Publisher's Note: Fall 2020

I wish we could start this issue with a rock-solid prediction on the outcome of the pending election, occurring within weeks of this issue being posted on our website and hitting the mailboxes of our readers. If we learned anything from the 2016 election, predictions might as well be fairy tales, because wishing and hoping doesn’t get it done. Trump looks like toast right now, as I write, but who knows how much butter and jam will be lathered on his abysmal performance as president between now and then? We’re so polarized now that some people will swallow anything it seems, and others will spit out everything. What a year 2020 has been, and there’s still much, much more to come!

Steve Early and Suzanne Gordon’s lead piece on veterans and labor does seem prescient given the blow the Trump campaign took recently as reports of his disregard and disrespect of the military once again was front page news. CWA’s role in the Sanders campaign and now in mobilizing veterans makes them unsung warriors on the labor front. As timely is Professor Ed Martin’s dissection of the issues that have dominated the summer over police brutality and calls for racial justice. Martin also addresses clearly the white supremacists and hard right militia threats, too often allied with the police, that are advocating and advancing violence in protests. A blurb in the daily paper noted that there have been fifty incidents of people driving vehicles into protestors around the country in the last four months – this is all out of control. Bruce Boccardy reminds us that once again, it’s the economy that is driving the vote, and now that we are in an economic depression how could we ignore it, we might ask, except that somehow polls indicate in this jobs’ collapse a slight majority somehow trust President Trump more than former Vice-President Biden to handle this crisis? Maybe it’s a case of, “you broke it, now you fix it,” but that’s no comfort right this minute.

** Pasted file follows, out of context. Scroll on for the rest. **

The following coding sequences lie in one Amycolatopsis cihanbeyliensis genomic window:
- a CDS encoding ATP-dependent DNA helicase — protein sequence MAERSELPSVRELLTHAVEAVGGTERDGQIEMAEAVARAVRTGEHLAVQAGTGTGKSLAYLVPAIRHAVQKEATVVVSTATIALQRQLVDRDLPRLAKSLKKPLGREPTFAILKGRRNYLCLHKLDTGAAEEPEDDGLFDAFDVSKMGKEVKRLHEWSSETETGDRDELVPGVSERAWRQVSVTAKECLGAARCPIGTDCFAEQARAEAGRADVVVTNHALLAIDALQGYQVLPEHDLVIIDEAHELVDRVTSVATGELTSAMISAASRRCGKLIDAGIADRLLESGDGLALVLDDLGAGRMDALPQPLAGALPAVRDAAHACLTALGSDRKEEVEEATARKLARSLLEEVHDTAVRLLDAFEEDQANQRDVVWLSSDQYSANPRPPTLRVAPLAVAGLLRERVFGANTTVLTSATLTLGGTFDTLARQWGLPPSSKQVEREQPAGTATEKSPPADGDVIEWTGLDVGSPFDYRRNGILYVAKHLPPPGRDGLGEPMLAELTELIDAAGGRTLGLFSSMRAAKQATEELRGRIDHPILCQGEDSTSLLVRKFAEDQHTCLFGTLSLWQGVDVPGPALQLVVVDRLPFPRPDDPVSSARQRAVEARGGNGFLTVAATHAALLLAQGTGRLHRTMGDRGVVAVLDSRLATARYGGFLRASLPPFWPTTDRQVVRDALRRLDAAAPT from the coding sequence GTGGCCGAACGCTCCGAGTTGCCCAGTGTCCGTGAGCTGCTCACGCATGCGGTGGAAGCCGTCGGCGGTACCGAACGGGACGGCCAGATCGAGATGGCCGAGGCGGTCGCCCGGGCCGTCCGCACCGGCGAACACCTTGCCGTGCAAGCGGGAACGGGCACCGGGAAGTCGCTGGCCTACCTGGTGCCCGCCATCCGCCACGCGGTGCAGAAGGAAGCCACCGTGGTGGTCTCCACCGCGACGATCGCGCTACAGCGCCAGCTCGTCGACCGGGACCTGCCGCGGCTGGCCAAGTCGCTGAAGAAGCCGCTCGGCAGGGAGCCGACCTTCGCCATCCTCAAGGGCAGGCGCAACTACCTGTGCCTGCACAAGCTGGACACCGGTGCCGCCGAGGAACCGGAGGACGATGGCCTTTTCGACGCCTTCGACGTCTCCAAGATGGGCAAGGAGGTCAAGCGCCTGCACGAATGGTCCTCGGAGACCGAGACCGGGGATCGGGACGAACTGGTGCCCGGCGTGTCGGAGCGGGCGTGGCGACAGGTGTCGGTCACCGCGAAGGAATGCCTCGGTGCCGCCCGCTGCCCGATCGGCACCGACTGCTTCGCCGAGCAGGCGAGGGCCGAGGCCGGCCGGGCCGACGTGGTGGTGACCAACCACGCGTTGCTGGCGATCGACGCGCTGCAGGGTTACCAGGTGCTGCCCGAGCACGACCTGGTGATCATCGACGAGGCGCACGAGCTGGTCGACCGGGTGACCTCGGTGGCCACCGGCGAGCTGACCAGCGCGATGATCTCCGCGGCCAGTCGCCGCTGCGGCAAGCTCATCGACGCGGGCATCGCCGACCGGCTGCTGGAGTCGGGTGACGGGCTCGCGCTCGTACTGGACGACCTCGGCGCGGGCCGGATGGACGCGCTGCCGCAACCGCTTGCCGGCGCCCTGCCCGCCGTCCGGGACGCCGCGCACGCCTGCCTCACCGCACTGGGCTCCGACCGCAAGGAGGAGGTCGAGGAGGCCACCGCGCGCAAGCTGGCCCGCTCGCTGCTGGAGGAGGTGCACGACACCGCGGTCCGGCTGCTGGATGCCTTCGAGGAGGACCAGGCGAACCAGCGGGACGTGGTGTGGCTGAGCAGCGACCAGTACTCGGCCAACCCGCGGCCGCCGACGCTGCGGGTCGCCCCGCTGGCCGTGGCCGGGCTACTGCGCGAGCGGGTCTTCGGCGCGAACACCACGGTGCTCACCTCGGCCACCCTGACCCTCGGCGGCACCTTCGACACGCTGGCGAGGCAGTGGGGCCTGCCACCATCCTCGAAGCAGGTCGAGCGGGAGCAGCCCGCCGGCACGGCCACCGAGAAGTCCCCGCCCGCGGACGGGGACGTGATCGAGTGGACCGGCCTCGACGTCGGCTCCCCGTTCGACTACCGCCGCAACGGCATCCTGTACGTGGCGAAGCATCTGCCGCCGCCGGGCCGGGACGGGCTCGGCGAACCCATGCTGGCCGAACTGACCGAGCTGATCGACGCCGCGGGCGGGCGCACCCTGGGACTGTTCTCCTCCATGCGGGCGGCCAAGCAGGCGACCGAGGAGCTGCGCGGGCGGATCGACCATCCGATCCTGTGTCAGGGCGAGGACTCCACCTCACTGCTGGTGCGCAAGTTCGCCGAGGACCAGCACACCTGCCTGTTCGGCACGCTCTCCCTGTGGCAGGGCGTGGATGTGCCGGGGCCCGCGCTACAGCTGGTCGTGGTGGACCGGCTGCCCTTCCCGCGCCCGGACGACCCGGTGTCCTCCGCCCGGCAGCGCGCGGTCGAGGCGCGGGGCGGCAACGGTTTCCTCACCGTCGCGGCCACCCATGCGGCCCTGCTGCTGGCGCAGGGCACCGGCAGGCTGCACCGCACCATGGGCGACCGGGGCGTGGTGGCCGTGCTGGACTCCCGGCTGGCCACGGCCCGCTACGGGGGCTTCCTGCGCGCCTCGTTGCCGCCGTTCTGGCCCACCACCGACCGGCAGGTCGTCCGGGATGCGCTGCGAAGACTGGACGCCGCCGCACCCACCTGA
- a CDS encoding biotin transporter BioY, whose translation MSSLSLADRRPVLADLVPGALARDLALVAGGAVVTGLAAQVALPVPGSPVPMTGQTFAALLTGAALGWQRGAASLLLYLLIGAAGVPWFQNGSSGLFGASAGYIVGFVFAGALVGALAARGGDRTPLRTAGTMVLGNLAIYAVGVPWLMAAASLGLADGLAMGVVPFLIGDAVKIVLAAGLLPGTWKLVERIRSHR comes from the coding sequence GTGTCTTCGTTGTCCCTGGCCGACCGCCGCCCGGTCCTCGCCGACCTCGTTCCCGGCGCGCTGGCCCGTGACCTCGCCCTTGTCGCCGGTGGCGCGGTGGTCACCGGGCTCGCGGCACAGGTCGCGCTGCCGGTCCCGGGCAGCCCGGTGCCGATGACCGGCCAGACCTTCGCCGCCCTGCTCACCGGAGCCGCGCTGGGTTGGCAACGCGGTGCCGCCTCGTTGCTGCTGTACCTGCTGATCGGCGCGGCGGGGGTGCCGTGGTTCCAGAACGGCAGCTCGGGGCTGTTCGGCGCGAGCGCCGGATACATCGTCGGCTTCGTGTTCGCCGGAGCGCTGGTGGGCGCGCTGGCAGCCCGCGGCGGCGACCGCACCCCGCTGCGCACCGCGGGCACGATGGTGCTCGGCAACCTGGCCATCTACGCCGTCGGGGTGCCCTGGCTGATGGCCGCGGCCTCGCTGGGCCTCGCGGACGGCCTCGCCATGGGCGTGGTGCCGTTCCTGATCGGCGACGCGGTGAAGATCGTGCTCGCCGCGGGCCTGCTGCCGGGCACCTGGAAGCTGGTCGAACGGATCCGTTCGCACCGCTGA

The work goes on every day, and Moshe ben Asher, a frequent
contributor in recent years reminds those of us still working in the
vineyards of the critical ethical and moral demands of community
organizing. He cautions all of us in this work that the assumptions
that we are doing good are not the same as carefully and critically
evaluating the good we do and how we do it. There are no ends
that can be separated from the means.

Remember healthcare? Remember the Affordable Care Act? How is this not a huge issue during our Covid-19 crisis with almost 200,000 dead now? In a special section, we release the report produced by a small army of volunteers and a partnership of a union and several nonprofits, including the publisher of this magazine, “Nonprofit Hospitals Believe in Charity for Themselves, not their Patients.” The Grassley amendment to the ACA required nonprofit hospitals to step up their charity care in order to maintain their tax-exempt status. Our work indicates that the opposite has happened. Nonprofits are giving less thanks to the ACA, and the record in the three states studied, Arkansas, Louisiana, and Texas, is disheartening, as is the lack of enforcement and clarity from the Internal Revenue Service that is supposedly in charge of this problem. The report is clear that it matters. Even a minimal five percent of revenues in this three-state area would mean more than a billion dollars more in charity care benefiting a million people. Extrapolated across the country, the benefits would be exponentially greater.